Sunday, May 4, 2014
On Good Friday I was out for a run and my phone went off. It was my sister. "Mom says Kevin (our brother) is in the emergency room. Are you back in town? Someone has to pick her up. So she can run home and take care of our aunt." Important to know, everyone in my family suffers form major medical and health problems, except for me. I was back in town. I did pick her up, I helped with my aunt. I dropped her back at the hospital and I was heading home when my phone rang again. This time it was Mom. "It is stage 4 cancer: colon, lung, and liver. I have to go he is headed to emergency surgery." Late into that evening my small family sat in the surgery waiting room to have a macabre discussion with the Dr. "Understand this is grave. His liver is completely covered in cancer. He can't live without a liver. I don't mean to be harsh, this isn't curable." On Monday, April 28th at 6:03 AM my 46 year old brother, my Irish twin, died.
In my 45 years, my brother and I probably never agreed on anything. We may have been Irish twins, but we were polar opposites. He never worked, I recently recovered from pneumonia that most of my close friends attribute to my being a total workaholic. He was scared of everything and paralyzed by any choice. I try to live fearlessly, I don't always succeed but I give it the old college try. I make all my own choices and stand beside them good or bad and learn from them. He never made a good choice about his health. He never exercised, never ate fruit or vegetables, only ate processed meals and fast food. Choices, we live and die by them.
I make lots of choices everyday; we all do, even when we are too scared to make one. My mother asks fruitlessly "why didn't he tell anyone he felt sick, before it was too late." It was a choice. I would be the last one to know the thought process behind it. I have made a lot of tough choices in my life, especially about my family, not everyone's family is a healthy for them. Things like the last few weeks demonstrates that there is a cost to every choice; Kevin's was severe. Mine was more subtle. The obvious separation between me and my family, most of whom have made similar choices to my brother's. When I returned from the service on Thursday, feeling estranged and awkward. My husband helped me see my choices in a different light. "Just look at your whole life: your marriage, career, health, and friends as it is now. Knowing what you know would you make a different choice?" The answer, I think he confidently knew, was no. I usually choose optimism. I choose health. I get up and lace up and do strength training, and eat right. I choose a happy life, not free of stress, but not welcoming additional chaos. I prioritize my husband and career. I choose peace and harmony, I choose honesty and reality.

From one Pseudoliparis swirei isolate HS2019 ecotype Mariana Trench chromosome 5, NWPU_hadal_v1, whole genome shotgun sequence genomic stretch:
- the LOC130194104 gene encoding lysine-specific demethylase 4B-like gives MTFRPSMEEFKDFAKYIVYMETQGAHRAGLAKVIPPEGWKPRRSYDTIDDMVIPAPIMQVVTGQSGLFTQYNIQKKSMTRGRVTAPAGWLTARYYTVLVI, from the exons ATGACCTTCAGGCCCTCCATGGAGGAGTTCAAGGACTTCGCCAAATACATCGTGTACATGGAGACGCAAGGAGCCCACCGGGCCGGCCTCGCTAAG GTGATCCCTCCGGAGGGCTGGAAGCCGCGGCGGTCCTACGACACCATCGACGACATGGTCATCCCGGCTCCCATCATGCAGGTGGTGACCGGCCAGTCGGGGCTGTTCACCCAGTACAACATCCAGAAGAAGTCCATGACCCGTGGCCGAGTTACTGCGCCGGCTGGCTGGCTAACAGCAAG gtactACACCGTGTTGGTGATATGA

I can mourn my brother and the choices that brought us all here. I can take away that things like this are a reminder to hold those you love closer, to push the envelope, to try the difficult, new thing, and to continue to make the choices I have.
Hoping all of you have healthy happy loved ones to share your life. I am very grateful for my husband, a true life partner and the good friends that reached out and provided so much support for me the last couple of weeks.